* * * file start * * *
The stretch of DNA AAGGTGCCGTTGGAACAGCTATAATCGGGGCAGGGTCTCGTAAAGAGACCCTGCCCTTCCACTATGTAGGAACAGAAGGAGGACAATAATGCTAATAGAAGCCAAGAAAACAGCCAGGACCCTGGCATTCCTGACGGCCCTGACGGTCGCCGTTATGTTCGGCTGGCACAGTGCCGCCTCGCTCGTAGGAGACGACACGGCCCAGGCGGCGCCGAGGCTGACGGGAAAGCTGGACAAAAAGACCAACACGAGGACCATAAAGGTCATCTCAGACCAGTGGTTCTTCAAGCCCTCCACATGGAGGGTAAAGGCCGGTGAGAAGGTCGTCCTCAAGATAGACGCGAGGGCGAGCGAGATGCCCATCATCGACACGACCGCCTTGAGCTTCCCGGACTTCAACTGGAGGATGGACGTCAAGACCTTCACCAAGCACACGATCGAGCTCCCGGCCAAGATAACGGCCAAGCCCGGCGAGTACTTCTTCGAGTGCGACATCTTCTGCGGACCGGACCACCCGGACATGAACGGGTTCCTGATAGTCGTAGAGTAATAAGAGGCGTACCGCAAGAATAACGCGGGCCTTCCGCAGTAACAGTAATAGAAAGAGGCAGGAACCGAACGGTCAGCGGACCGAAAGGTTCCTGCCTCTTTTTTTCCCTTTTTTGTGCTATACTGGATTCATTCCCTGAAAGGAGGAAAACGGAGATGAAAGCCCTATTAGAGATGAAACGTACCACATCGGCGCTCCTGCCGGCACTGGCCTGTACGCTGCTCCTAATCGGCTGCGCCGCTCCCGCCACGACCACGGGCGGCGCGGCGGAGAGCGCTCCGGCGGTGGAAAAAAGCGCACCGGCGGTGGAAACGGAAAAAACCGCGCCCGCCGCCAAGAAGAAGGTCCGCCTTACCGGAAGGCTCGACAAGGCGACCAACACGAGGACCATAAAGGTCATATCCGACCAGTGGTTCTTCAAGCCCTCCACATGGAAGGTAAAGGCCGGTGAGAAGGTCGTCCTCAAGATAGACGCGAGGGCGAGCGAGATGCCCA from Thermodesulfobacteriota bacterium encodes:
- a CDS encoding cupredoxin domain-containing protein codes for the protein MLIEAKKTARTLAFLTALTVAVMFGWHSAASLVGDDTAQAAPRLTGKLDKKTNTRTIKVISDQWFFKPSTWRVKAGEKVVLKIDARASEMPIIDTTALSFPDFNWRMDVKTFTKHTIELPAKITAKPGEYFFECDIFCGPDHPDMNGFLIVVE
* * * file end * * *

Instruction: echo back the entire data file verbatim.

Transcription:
The stretch of DNA AAGGTGCCGTTGGAACAGCTATAATCGGGGCAGGGTCTCGTAAAGAGACCCTGCCCTTCCACTATGTAGGAACAGAAGGAGGACAATAATGCTAATAGAAGCCAAGAAAACAGCCAGGACCCTGGCATTCCTGACGGCCCTGACGGTCGCCGTTATGTTCGGCTGGCACAGTGCCGCCTCGCTCGTAGGAGACGACACGGCCCAGGCGGCGCCGAGGCTGACGGGAAAGCTGGACAAAAAGACCAACACGAGGACCATAAAGGTCATCTCAGACCAGTGGTTCTTCAAGCCCTCCACATGGAGGGTAAAGGCCGGTGAGAAGGTCGTCCTCAAGATAGACGCGAGGGCGAGCGAGATGCCCATCATCGACACGACCGCCTTGAGCTTCCCGGACTTCAACTGGAGGATGGACGTCAAGACCTTCACCAAGCACACGATCGAGCTCCCGGCCAAGATAACGGCCAAGCCCGGCGAGTACTTCTTCGAGTGCGACATCTTCTGCGGACCGGACCACCCGGACATGAACGGGTTCCTGATAGTCGTAGAGTAATAAGAGGCGTACCGCAAGAATAACGCGGGCCTTCCGCAGTAACAGTAATAGAAAGAGGCAGGAACCGAACGGTCAGCGGACCGAAAGGTTCCTGCCTCTTTTTTTCCCTTTTTTGTGCTATACTGGATTCATTCCCTGAAAGGAGGAAAACGGAGATGAAAGCCCTATTAGAGATGAAACGTACCACATCGGCGCTCCTGCCGGCACTGGCCTGTACGCTGCTCCTAATCGGCTGCGCCGCTCCCGCCACGACCACGGGCGGCGCGGCGGAGAGCGCTCCGGCGGTGGAAAAAAGCGCACCGGCGGTGGAAACGGAAAAAACCGCGCCCGCCGCCAAGAAGAAGGTCCGCCTTACCGGAAGGCTCGACAAGGCGACCAACACGAGGACCATAAAGGTCATATCCGACCAGTGGTTCTTCAAGCCCTCCACATGGAAGGTAAAGGCCGGTGAGAAGGTCGTCCTCAAGATAGACGCGAGGGCGAGCGAGATGCCCA from Thermodesulfobacteriota bacterium encodes:
- a CDS encoding cupredoxin domain-containing protein codes for the protein MLIEAKKTARTLAFLTALTVAVMFGWHSAASLVGDDTAQAAPRLTGKLDKKTNTRTIKVISDQWFFKPSTWRVKAGEKVVLKIDARASEMPIIDTTALSFPDFNWRMDVKTFTKHTIELPAKITAKPGEYFFECDIFCGPDHPDMNGFLIVVE